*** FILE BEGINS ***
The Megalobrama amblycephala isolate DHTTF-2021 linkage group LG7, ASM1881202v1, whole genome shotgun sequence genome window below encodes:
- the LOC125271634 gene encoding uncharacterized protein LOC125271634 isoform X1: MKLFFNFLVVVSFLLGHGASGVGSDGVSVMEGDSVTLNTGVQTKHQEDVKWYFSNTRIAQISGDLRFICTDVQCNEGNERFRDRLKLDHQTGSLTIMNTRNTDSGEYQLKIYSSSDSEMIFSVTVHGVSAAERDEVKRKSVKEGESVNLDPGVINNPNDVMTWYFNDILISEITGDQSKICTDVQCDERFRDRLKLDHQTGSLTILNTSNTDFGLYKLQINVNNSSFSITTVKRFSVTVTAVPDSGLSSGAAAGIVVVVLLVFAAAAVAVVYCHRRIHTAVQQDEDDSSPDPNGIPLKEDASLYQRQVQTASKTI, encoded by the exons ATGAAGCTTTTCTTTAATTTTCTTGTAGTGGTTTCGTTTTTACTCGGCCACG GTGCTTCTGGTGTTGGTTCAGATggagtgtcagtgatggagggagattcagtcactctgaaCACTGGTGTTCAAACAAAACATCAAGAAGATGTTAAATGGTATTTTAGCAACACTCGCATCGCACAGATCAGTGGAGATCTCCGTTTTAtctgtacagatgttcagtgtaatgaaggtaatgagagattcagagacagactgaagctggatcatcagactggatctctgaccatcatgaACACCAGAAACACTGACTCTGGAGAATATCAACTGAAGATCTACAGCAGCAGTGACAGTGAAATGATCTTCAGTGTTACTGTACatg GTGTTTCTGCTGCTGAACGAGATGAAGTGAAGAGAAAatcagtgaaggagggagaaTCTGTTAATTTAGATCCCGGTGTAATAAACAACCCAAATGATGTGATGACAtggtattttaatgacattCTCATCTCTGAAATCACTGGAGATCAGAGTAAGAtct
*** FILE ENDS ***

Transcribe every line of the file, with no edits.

The Megalobrama amblycephala isolate DHTTF-2021 linkage group LG7, ASM1881202v1, whole genome shotgun sequence genome window below encodes:
- the LOC125271634 gene encoding uncharacterized protein LOC125271634 isoform X1: MKLFFNFLVVVSFLLGHGASGVGSDGVSVMEGDSVTLNTGVQTKHQEDVKWYFSNTRIAQISGDLRFICTDVQCNEGNERFRDRLKLDHQTGSLTIMNTRNTDSGEYQLKIYSSSDSEMIFSVTVHGVSAAERDEVKRKSVKEGESVNLDPGVINNPNDVMTWYFNDILISEITGDQSKICTDVQCDERFRDRLKLDHQTGSLTILNTSNTDFGLYKLQINVNNSSFSITTVKRFSVTVTAVPDSGLSSGAAAGIVVVVLLVFAAAAVAVVYCHRRIHTAVQQDEDDSSPDPNGIPLKEDASLYQRQVQTASKTI, encoded by the exons ATGAAGCTTTTCTTTAATTTTCTTGTAGTGGTTTCGTTTTTACTCGGCCACG GTGCTTCTGGTGTTGGTTCAGATggagtgtcagtgatggagggagattcagtcactctgaaCACTGGTGTTCAAACAAAACATCAAGAAGATGTTAAATGGTATTTTAGCAACACTCGCATCGCACAGATCAGTGGAGATCTCCGTTTTAtctgtacagatgttcagtgtaatgaaggtaatgagagattcagagacagactgaagctggatcatcagactggatctctgaccatcatgaACACCAGAAACACTGACTCTGGAGAATATCAACTGAAGATCTACAGCAGCAGTGACAGTGAAATGATCTTCAGTGTTACTGTACatg GTGTTTCTGCTGCTGAACGAGATGAAGTGAAGAGAAAatcagtgaaggagggagaaTCTGTTAATTTAGATCCCGGTGTAATAAACAACCCAAATGATGTGATGACAtggtattttaatgacattCTCATCTCTGAAATCACTGGAGATCAGAGTAAGAtct